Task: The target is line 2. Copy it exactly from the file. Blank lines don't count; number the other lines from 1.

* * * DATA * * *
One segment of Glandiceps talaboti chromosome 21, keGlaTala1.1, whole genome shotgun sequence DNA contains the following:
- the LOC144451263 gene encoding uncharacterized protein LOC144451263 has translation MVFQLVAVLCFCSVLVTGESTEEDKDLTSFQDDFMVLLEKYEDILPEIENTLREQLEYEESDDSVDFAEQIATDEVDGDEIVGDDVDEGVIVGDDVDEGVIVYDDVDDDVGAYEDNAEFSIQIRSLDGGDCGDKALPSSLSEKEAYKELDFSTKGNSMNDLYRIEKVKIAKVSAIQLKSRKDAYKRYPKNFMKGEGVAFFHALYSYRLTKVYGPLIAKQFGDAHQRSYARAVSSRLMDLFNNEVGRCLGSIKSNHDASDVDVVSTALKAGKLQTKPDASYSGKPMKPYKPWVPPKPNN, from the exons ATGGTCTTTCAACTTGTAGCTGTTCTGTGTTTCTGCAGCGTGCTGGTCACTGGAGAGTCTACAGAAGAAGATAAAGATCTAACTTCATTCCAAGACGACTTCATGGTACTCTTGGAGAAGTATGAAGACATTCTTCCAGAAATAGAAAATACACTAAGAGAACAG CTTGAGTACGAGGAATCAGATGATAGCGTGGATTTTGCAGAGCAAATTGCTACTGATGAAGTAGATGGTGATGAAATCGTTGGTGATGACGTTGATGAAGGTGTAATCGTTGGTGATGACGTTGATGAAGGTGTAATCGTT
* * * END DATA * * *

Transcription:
- the LOC144451263 gene encoding uncharacterized protein LOC144451263 has translation MVFQLVAVLCFCSVLVTGESTEEDKDLTSFQDDFMVLLEKYEDILPEIENTLREQLEYEESDDSVDFAEQIATDEVDGDEIVGDDVDEGVIVGDDVDEGVIVYDDVDDDVGAYEDNAEFSIQIRSLDGGDCGDKALPSSLSEKEAYKELDFSTKGNSMNDLYRIEKVKIAKVSAIQLKSRKDAYKRYPKNFMKGEGVAFFHALYSYRLTKVYGPLIAKQFGDAHQRSYARAVSSRLMDLFNNEVGRCLGSIKSNHDASDVDVVSTALKAGKLQTKPDASYSGKPMKPYKPWVPPKPNN, from the exons ATGGTCTTTCAACTTGTAGCTGTTCTGTGTTTCTGCAGCGTGCTGGTCACTGGAGAGTCTACAGAAGAAGATAAAGATCTAACTTCATTCCAAGACGACTTCATGGTACTCTTGGAGAAGTATGAAGACATTCTTCCAGAAATAGAAAATACACTAAGAGAACAG CTTGAGTACGAGGAATCAGATGATAGCGTGGATTTTGCAGAGCAAATTGCTACTGATGAAGTAGATGGTGATGAAATCGTTGGTGATGACGTTGATGAAGGTGTAATCGTTGGTGATGACGTTGATGAAGGTGTAATCGTT